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Florida Aiming for Jan. 31 Presidential Primary, Setting Up State vs. National GOP Clash

| September 29, 2011

Calendar wars.

State Republicans seem headed for a showdown with the national party, as legislative leaders this week rallied around Jan. 31 as the date for Florida’s GOP presidential preference primary — a date that would break the Republican National Committee’s calendar rules by more than a month.

The move would still have to be ratified by a state commission at a Friday meeting, but House Speaker Dean Cannon, a Winter Park Republican who named some of the panel’s members, told CNN the date was all but set.

“We are expecting to meet on Friday from 11 to 12, and I expect that they will pick January 31 as Florida’s primary date,” Cannon said.

That would put Florida back where it was before the commission was approved by the Legislature in an effort to defuse the looming showdown. Florida Republicans have vowed to make sure the state is the fifth state in the presidential selection process, after traditional early states Iowa, New Hampshire, Nevada and South Carolina.

A January primary it will almost certainly spark a stampede by those other states to get ahead of Florida and preserve their premiere status in the selection of the next GOP nominee.

Florida officials had been looking at holding the vote in February. But Katie Betta, a spokeswoman for Cannon, said that was before it became clear both Colorado and Missouri would hold primaries Feb. 7 — though it’s unclear whether either event will actually pledge delegates to the candidates, which could allow them to avoid penalties.

“The position of January 31 would still put Florida fifth in line,” Betta said.

A spokeswoman for Senate President Mike Haridopolos, a Merritt Island Republican who also appointed members to the primary committee, said he backed the idea as well.

“The Senate President firmly believes that Florida is the ultimate bellwether state and, as such, should play a pivotal role in the selection of the next Republican presidential nominee,” spokeswoman Lyndsey Cruley said. “President Haridopolos also believes that Florida holding its primary on January 31 accomplishes that goal, and he looks forward to the Presidential Preference Primary Committee’s final decision on Friday.”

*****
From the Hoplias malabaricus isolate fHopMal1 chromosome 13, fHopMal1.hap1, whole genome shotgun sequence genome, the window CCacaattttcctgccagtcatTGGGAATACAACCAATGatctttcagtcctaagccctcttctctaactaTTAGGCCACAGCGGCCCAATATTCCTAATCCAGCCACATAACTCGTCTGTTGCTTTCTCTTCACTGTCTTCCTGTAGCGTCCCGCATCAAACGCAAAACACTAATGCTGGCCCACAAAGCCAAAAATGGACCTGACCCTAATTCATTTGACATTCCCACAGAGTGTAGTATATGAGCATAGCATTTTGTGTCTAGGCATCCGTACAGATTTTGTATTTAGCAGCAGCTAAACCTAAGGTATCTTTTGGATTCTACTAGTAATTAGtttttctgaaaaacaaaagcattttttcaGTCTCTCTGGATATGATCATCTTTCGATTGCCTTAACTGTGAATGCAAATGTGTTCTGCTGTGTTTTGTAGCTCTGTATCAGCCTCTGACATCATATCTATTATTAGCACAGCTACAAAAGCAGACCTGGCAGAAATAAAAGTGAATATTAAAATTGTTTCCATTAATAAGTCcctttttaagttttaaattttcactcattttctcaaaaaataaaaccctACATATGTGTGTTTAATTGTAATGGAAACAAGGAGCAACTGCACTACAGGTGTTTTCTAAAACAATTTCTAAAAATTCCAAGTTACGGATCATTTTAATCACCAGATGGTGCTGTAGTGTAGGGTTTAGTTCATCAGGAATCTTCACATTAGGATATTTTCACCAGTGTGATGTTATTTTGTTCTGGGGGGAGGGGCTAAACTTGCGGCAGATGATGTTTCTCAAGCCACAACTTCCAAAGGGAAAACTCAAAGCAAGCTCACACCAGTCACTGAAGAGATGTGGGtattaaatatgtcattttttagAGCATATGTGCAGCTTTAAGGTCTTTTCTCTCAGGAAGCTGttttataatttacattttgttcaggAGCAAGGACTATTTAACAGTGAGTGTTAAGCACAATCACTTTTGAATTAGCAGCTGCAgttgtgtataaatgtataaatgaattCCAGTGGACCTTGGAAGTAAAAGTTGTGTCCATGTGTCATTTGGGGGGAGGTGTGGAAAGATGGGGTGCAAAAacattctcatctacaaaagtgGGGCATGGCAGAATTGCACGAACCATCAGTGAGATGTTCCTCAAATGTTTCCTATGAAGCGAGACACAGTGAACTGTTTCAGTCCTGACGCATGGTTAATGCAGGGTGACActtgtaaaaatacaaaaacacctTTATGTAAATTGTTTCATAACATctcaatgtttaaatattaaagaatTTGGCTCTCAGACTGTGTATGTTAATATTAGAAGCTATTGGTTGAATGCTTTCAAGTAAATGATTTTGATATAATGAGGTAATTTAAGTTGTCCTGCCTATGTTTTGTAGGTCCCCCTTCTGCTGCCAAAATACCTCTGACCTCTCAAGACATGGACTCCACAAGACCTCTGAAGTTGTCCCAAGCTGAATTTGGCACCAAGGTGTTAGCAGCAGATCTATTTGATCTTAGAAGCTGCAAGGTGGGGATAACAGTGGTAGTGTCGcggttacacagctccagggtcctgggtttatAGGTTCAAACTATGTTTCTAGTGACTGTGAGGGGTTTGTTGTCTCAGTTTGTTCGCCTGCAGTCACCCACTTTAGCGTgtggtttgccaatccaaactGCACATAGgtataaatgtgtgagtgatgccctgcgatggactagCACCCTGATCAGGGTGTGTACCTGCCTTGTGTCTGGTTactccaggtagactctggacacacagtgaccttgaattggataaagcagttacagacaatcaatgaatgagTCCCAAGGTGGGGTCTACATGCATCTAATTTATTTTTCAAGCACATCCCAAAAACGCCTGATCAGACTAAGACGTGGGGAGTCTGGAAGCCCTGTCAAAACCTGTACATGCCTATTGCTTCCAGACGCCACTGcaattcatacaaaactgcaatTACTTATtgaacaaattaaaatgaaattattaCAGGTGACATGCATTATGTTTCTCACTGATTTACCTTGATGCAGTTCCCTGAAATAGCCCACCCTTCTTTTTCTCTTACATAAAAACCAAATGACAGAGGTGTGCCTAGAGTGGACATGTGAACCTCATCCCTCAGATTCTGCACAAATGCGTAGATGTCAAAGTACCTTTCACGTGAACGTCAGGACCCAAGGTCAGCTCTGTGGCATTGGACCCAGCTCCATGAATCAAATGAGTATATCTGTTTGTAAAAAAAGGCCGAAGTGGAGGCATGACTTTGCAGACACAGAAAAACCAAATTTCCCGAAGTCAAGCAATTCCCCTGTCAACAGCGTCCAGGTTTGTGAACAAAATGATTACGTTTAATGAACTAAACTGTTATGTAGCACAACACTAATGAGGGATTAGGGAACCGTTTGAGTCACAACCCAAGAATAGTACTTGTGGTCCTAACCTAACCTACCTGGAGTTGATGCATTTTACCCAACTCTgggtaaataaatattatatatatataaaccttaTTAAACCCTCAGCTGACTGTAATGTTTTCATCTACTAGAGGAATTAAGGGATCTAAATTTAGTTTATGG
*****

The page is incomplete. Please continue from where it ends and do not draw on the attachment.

Meanwhile, the RNC signaled it will not back down on its insistence that Florida should hold its primary no earlier than March 6. Only the early states are supposed to hold votes before then, and the national party says it will strip any state that goes early of half of its delegates to the 2012 convention, scheduled for next summer in Tampa.

“We’re going to continue working with Florida and other states until the deadline on October 1st to ensure they remain within the Party rules,” spokeswoman Kirsten Kukowski said. “Any state that violates the rules will lose 50 percent of its delegates.”

The move also brought down a bipartisan chorus of criticism, with New Hampshire Democratic Party Chairman Ray Buckley saying the move was “appalling” and would open up voters to holiday harassment.

“Now, New Hampshire voters will undoubtedly be hounded by Republican presidential wannabes as they try to spend time with their families this winter,” Buckley said.

–Brandon Larrabee, News Service of Florida

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